Just after celebrating its 20th birthday, easyJet reported another record profit. From FY2010, when Carolyn McCall became CEO, to FY2015, revenue grew by nearly 60% and pre-tax profit more than quadrupled. In FY2015, it generated an industry leading 22% return on capital employed.
EasyJet has a strong pan-European network, a successful digital strategy and a very competitive cost base compared with the legacy carriers with which it mainly competes. Buoyed by its profitable growth record, easyJet has added 36 aircraft to its orders and will grow its fleet from 241 in FY2015 to 347 in FY2022. It now plans average seat growth over this period of 7.5% pa, up from 6% previously.
Nevertheless, two indicators are deteriorating. One is on time performance, which has been sliding since peaking at 88% in FY2012, although it remains healthy at 80%. The other is unit cost, which only fell in FY2015 due to currency movements and lower fuel prices. Excluding these factors, cost per seat increased by 3.5% and is expected to rise again in FY2016. With load factor above 91% and unit revenue growth harder to achieve, unit cost will be a priority for new CFO Andrew Findlay.
EasyJet's fifth successive year of record profits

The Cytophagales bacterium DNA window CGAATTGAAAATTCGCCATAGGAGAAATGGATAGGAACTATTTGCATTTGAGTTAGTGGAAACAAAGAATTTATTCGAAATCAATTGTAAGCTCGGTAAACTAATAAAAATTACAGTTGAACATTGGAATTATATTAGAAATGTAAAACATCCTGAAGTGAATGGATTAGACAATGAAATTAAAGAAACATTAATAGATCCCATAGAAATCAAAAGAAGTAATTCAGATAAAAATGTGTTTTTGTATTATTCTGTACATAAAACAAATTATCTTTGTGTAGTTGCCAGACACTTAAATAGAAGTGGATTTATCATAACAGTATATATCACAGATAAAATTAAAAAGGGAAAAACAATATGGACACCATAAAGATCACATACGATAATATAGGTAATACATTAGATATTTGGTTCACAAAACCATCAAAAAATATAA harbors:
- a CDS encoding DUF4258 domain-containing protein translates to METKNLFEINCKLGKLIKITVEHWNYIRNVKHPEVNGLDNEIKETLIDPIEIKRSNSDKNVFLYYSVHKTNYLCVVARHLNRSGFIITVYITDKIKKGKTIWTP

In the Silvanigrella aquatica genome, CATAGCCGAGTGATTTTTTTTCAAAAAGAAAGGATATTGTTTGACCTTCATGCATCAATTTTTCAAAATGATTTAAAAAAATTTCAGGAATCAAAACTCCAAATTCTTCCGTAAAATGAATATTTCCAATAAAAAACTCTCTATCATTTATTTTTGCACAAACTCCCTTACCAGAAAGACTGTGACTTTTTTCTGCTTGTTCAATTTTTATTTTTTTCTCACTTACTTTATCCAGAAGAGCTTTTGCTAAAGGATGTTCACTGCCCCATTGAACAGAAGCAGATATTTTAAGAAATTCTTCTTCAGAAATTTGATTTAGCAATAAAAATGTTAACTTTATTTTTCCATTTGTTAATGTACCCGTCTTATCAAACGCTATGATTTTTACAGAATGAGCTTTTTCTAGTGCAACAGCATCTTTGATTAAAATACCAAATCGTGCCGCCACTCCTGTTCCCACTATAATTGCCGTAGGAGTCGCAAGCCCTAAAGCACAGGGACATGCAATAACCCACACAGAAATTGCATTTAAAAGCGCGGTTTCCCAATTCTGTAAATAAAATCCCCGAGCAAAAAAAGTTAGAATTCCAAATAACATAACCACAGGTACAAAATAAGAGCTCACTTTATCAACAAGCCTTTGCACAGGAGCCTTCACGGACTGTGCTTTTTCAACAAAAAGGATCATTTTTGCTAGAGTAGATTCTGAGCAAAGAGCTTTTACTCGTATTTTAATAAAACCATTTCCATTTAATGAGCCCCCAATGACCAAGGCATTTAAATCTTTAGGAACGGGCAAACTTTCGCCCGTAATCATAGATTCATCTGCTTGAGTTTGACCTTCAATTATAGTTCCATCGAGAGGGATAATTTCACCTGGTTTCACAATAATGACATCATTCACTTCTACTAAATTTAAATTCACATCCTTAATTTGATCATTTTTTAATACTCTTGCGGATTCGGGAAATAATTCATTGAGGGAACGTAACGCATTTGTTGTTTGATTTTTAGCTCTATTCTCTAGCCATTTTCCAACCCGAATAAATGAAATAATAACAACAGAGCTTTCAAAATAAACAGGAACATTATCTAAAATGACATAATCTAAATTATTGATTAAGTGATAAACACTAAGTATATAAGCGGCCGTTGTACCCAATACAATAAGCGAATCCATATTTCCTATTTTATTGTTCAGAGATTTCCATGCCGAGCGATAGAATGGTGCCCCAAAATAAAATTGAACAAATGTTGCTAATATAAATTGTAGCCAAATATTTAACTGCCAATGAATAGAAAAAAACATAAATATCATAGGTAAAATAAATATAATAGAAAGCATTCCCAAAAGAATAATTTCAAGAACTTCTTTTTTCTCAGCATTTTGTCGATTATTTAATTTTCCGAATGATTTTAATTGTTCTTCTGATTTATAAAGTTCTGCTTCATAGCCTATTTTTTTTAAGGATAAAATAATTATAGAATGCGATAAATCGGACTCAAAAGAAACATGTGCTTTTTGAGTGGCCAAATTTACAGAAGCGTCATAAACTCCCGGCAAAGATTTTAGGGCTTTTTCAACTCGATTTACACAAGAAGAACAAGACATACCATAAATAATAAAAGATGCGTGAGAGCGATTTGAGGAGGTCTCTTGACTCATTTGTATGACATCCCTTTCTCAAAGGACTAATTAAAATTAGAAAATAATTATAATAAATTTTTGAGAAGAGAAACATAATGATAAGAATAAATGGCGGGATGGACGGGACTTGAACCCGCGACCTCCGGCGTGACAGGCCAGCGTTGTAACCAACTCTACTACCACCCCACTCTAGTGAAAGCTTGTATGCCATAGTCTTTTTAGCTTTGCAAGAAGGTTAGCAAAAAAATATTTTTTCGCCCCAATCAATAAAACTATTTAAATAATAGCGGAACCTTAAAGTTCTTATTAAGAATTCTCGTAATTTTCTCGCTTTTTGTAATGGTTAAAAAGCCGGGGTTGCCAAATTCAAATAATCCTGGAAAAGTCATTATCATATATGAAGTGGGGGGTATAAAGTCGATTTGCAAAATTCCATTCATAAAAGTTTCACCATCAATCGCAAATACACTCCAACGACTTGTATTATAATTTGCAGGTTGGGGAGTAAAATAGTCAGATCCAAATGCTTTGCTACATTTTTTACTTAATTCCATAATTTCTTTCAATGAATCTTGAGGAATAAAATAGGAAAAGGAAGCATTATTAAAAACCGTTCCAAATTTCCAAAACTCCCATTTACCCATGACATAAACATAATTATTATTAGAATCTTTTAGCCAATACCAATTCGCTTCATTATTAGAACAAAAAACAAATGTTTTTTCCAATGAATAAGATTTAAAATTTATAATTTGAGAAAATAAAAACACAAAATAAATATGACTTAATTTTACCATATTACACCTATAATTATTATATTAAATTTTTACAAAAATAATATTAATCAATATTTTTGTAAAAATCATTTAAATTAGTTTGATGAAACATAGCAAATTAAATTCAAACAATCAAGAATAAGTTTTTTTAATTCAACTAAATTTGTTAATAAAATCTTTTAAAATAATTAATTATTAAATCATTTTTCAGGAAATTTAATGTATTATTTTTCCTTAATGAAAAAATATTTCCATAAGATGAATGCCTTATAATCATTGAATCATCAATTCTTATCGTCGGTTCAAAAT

In FY2015 (year to Sep-2015), easyJet grew its pre-tax profit by 18.1% to GBP686 million, in line with its guidance range issued in early Sep-2015 of GBP675 million to GBP700 million. This was its fifth successive year of record pre-tax results. Revenue increased by 3.5% to GBP4,686 million and operating profit grew by 18.4% to GBP688 million.
EasyJet's operating margin (operating profit as a percentage of revenue) increased by 1.8ppts to 14.7%, a strong result by industry standards and its highest ever, but less than Ryanair's 22.3% operating margin for the same 12 month period. In line with its policy to distribute 40% of its net profit to shareholders, easyJet has proposed a dividend of 55.2p per share, a year on year increase of 21.6%.
easyJet financial highlights FY2013
Balance sheet is strong, but structure to be reviewed
EasyJet's balance sheet remains one of the strongest in the airline industry. It enjoyed a net cash position of GBP435 million at the end of Sep-2015, up GBP13 million from a year earlier. Its gross cash balance of GBP939 million (including money market deposits) at the end of FY2015 was equivalent to 73 days, or 20%, of revenue.
This liquidity gives it a significant cushion against unexpected events and flexibility in financing its capital expenditure programme. EasyJet expects its total expenditure on fleet and overhaul to amount to 11% of revenue in FY2016, the same level as in FY2015, rising to 13% in FY2017 and 17% in FY2018, before falling to an average of 12% in FY2019 to FY2022. This expenditure will be funded through cash, debt and operating leases (via sale and lease back).